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Risk Management

Completing a Risk Assessment

1. Identify the hazards

This is the most important aspect of your risk assessment. A good starting point is to walk around your workplace and think about potential hazards. When you work in the same place every day, it is easy to overlook hazards. Follow these tips to help identify the ones that matter:

  • Take account of non-routine operations, such as maintenance or cleaning operations.
  • Think about long-term hazards to health, such as exposure to harmful substances.
  • Review data sheets and manufacturers’ instructions for chemicals and equipment—they can help explain hazards.
  • Look back at your accident and ill-health records to identify less obvious hazards.

2. Think about who might be harmed and how.

Ask your employees what they think the hazards are, as they may notice things that are not obvious to you and may have ideas on how to control risks. For each hazard, be clear about who might be harmed—it will help you identify the best way of controlling the risk. This doesn’t mean listing each person. Identify groups of people, such as employees or passers-by.

  • Identify how people or groups may be harmed and what type of injuries may occur. Think about people not in the workplace all the time, such as visitors or contractors.
  • Include people with disabilities, contractors or members of the public. Remember that some workers may have particular needs, such as young employees or expectant mothers.

3. Evaluate the risks and decide on precaution.

Risk is a part of everyday life—it is impossible to eliminate each one. However, be sure you understand the main risks and how to manage them responsibly. Generally, you must to do everything ‘reasonably practicable’ to protect people from harm. This means balancing the level of risk against the measures needed to control the real risk in terms of money, time or trouble. If possible, eliminate the risk altogether. If this is not possible, you must determine how to control the risk so that harm is unlikely. Some practical steps you could take include finding safer alternatives to current work practices, reducing exposure to a hazard and consulting with workers to ensure their health and safety.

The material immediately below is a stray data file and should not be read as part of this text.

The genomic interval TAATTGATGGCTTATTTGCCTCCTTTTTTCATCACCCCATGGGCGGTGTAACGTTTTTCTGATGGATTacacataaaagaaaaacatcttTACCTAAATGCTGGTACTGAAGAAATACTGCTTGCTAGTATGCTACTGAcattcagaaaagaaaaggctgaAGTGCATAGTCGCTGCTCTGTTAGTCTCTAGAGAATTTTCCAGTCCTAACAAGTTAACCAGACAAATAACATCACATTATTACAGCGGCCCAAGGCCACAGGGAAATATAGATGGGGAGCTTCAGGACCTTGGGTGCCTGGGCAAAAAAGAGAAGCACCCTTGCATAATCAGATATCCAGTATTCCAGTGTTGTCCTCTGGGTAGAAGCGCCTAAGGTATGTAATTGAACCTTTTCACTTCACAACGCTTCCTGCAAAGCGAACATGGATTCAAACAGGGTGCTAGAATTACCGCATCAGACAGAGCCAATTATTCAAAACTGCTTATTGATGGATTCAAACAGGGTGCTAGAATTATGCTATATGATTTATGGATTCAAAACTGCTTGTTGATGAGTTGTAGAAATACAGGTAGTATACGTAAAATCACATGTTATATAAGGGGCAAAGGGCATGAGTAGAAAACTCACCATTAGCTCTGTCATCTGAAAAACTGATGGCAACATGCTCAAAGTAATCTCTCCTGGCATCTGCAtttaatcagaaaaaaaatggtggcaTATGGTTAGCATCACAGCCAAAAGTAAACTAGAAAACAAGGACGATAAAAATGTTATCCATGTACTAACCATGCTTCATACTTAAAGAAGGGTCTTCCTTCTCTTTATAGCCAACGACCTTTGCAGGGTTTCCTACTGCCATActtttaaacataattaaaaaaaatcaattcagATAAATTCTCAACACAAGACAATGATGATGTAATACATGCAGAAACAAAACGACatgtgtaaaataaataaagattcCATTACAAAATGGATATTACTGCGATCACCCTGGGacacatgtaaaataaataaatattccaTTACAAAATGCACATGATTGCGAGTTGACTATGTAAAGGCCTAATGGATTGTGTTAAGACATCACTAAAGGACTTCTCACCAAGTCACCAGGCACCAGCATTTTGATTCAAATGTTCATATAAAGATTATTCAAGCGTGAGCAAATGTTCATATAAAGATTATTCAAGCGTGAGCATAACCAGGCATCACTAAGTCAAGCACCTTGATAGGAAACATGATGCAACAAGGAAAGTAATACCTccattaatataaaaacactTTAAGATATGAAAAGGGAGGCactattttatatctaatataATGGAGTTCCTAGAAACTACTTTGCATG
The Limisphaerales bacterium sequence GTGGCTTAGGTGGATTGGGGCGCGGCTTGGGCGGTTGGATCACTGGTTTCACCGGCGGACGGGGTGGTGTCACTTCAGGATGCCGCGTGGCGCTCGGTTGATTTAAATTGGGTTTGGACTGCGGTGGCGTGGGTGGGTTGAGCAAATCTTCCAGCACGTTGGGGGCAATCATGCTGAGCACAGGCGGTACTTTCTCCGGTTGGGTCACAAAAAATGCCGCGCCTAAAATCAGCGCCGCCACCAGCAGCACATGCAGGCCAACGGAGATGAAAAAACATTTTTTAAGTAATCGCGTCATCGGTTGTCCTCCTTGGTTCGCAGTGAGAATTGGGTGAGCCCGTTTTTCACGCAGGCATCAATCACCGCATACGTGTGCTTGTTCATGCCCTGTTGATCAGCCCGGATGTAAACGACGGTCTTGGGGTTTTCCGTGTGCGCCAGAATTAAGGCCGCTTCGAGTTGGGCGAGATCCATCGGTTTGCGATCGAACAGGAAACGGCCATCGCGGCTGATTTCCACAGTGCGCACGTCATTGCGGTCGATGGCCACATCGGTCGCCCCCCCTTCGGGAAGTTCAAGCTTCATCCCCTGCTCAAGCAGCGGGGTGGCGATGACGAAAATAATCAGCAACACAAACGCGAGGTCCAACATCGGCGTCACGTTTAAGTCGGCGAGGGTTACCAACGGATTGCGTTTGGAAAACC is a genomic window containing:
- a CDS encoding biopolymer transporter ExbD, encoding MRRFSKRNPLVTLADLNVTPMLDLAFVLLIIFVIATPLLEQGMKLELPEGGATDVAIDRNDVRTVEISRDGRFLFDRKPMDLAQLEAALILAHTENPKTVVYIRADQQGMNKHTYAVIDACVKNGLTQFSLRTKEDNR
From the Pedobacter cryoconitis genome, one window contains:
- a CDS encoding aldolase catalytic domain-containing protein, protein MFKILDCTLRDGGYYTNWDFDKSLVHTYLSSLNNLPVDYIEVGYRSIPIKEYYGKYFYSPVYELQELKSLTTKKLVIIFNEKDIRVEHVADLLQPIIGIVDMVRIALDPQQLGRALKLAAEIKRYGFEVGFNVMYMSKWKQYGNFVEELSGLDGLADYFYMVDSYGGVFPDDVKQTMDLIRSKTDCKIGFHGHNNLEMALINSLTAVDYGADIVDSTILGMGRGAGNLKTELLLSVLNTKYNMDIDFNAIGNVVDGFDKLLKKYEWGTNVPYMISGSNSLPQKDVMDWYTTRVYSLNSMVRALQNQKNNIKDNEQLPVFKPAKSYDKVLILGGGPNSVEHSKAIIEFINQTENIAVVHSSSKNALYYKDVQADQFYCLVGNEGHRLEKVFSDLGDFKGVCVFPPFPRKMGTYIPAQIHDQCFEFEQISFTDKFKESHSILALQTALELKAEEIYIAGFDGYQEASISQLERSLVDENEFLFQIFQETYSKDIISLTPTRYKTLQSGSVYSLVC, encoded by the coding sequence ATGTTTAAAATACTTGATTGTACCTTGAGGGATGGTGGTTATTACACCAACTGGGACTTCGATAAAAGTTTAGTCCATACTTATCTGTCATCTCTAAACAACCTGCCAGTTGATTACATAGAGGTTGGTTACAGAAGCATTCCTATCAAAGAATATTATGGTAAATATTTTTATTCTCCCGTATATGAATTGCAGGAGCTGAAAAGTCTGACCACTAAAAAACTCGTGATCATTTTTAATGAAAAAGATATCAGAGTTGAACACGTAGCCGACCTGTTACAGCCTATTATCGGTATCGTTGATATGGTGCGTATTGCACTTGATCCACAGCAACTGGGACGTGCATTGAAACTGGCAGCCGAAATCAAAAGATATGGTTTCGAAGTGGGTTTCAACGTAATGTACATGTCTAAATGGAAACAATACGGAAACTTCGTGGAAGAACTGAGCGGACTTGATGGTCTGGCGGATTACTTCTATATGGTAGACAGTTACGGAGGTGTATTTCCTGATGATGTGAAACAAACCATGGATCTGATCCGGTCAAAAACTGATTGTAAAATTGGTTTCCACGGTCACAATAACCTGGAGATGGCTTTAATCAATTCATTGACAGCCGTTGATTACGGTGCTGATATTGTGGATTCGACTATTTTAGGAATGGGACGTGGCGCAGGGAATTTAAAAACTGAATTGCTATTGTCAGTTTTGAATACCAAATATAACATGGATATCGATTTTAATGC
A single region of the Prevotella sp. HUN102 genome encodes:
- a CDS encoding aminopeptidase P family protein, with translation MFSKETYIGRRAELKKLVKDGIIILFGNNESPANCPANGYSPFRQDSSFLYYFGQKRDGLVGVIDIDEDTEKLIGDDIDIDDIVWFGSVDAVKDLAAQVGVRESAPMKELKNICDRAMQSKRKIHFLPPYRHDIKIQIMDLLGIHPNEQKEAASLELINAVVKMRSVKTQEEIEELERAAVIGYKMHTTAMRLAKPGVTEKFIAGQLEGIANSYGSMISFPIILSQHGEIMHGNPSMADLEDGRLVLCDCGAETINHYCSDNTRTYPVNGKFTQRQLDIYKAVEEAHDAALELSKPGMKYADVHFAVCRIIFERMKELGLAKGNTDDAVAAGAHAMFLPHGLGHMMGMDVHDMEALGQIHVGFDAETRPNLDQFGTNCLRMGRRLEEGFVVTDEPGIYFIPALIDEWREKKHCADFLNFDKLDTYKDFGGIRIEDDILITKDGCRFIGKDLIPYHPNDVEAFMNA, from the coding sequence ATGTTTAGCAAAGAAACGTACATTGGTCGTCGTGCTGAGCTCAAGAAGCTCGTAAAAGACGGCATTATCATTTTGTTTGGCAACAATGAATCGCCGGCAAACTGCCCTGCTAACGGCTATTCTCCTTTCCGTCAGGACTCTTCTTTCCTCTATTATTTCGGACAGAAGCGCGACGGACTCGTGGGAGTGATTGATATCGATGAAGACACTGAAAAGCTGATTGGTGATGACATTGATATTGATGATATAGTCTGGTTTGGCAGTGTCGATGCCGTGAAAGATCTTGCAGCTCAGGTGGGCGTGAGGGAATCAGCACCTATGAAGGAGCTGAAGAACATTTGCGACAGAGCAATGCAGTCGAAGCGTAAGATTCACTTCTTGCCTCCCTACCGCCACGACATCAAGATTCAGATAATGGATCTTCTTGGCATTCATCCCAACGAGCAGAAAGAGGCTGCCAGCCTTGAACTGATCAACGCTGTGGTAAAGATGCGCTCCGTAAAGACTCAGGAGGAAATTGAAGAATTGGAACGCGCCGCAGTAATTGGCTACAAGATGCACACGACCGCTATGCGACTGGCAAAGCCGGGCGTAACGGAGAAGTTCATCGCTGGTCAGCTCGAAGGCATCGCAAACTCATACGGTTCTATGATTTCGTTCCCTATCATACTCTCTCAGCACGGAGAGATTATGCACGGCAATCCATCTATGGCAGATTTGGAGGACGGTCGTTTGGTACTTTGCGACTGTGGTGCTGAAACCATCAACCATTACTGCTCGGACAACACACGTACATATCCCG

4. Record your significant findings.

Make a record of your significant findings—the hazards, how people might be harmed by them and what processes you have in place to control the risks. A risk assessment should be able to demonstrate that:

  • A proper check was made and you involved your employees or their representatives.
  • You considered who might be affected and involved your employees in the process.
  • You dealt with all major hazards. The precautions are reasonable and the remaining risk is low.

5. Review your assessment periodically and update when necessary.

Few workplaces stay the same. Eventually, you will bring in new equipment, substances or procedures that could lead to new hazards. Review your risk assessment on an ongoing basis, and ask yourself:

  • Have there been any significant changes?
  • Are there improvements you still need to make?
  • Have your workers spotted a problem?
  • Have you learnt anything from accidents or near misses?

Sample Risk Assessment

All employers must conduct a risk assessment. If you have fewer than five employees, you don't have to write anything down. We started the risk assessment for you by including a sample entry for a common hazard to illustrate what is expected. Consider how this template applies to your business. Identify the hazards that are high priority and complete the table to suit. You can print and save this template to review and update the information when needed. You should review your risk assessment if you think it might no longer be valid (eg following an accident in the workplace or if there are any significant changes to hazards, such as new work equipment or work activities).

What are the hazards? Who might be harmed and how? What are you already doing? Do you need to do anything else to control this risk? Action by whom? Action by when? Done
Slips and trips Staff and visitors may be injured if they trip over objects or slip on spillages General good housekeeping is carried out. All areas are well-lit, including stairs. No trailing leads or cables. Staff keep work areas clear (eg no boxes left in walkways). Boxes are delivered and stored immediately
  • Better housekeeping in staff kitchen needed ( eg on spills).
  • Arrange for loose carpet tile on second floor to be repaired/replaces.
  • All staff, supervisor to monitor
  • Manager
  • From now on
  • xx/xx/xx
  • xx/xx/xx
  • xx/xx/xx

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